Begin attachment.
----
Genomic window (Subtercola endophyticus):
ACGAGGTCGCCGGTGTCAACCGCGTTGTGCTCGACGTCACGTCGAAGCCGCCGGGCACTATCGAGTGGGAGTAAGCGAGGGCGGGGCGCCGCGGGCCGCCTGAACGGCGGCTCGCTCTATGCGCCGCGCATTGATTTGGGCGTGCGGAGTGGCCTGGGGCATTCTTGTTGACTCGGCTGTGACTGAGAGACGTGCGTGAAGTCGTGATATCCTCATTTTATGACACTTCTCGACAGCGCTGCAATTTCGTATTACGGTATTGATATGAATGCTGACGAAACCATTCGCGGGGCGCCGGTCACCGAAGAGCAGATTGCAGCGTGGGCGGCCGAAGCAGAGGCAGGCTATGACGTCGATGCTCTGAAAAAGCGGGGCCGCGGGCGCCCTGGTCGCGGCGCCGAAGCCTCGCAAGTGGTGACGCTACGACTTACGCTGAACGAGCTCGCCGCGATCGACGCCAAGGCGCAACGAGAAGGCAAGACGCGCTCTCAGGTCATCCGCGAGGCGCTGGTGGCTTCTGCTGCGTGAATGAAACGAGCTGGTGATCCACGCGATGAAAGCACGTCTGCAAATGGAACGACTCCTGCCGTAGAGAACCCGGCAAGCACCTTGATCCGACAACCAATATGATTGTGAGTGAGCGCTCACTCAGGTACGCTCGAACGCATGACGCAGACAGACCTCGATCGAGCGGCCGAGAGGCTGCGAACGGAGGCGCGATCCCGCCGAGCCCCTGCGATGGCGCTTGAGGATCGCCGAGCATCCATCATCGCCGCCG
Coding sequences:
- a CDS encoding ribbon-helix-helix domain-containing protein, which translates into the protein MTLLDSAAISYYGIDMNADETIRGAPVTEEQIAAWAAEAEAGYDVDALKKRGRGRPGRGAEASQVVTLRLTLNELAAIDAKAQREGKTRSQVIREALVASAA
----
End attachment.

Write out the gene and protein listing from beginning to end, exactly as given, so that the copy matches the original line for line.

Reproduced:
Genomic window (Subtercola endophyticus):
ACGAGGTCGCCGGTGTCAACCGCGTTGTGCTCGACGTCACGTCGAAGCCGCCGGGCACTATCGAGTGGGAGTAAGCGAGGGCGGGGCGCCGCGGGCCGCCTGAACGGCGGCTCGCTCTATGCGCCGCGCATTGATTTGGGCGTGCGGAGTGGCCTGGGGCATTCTTGTTGACTCGGCTGTGACTGAGAGACGTGCGTGAAGTCGTGATATCCTCATTTTATGACACTTCTCGACAGCGCTGCAATTTCGTATTACGGTATTGATATGAATGCTGACGAAACCATTCGCGGGGCGCCGGTCACCGAAGAGCAGATTGCAGCGTGGGCGGCCGAAGCAGAGGCAGGCTATGACGTCGATGCTCTGAAAAAGCGGGGCCGCGGGCGCCCTGGTCGCGGCGCCGAAGCCTCGCAAGTGGTGACGCTACGACTTACGCTGAACGAGCTCGCCGCGATCGACGCCAAGGCGCAACGAGAAGGCAAGACGCGCTCTCAGGTCATCCGCGAGGCGCTGGTGGCTTCTGCTGCGTGAATGAAACGAGCTGGTGATCCACGCGATGAAAGCACGTCTGCAAATGGAACGACTCCTGCCGTAGAGAACCCGGCAAGCACCTTGATCCGACAACCAATATGATTGTGAGTGAGCGCTCACTCAGGTACGCTCGAACGCATGACGCAGACAGACCTCGATCGAGCGGCCGAGAGGCTGCGAACGGAGGCGCGATCCCGCCGAGCCCCTGCGATGGCGCTTGAGGATCGCCGAGCATCCATCATCGCCGCCG
Coding sequences:
- a CDS encoding ribbon-helix-helix domain-containing protein, which translates into the protein MTLLDSAAISYYGIDMNADETIRGAPVTEEQIAAWAAEAEAGYDVDALKKRGRGRPGRGAEASQVVTLRLTLNELAAIDAKAQREGKTRSQVIREALVASAA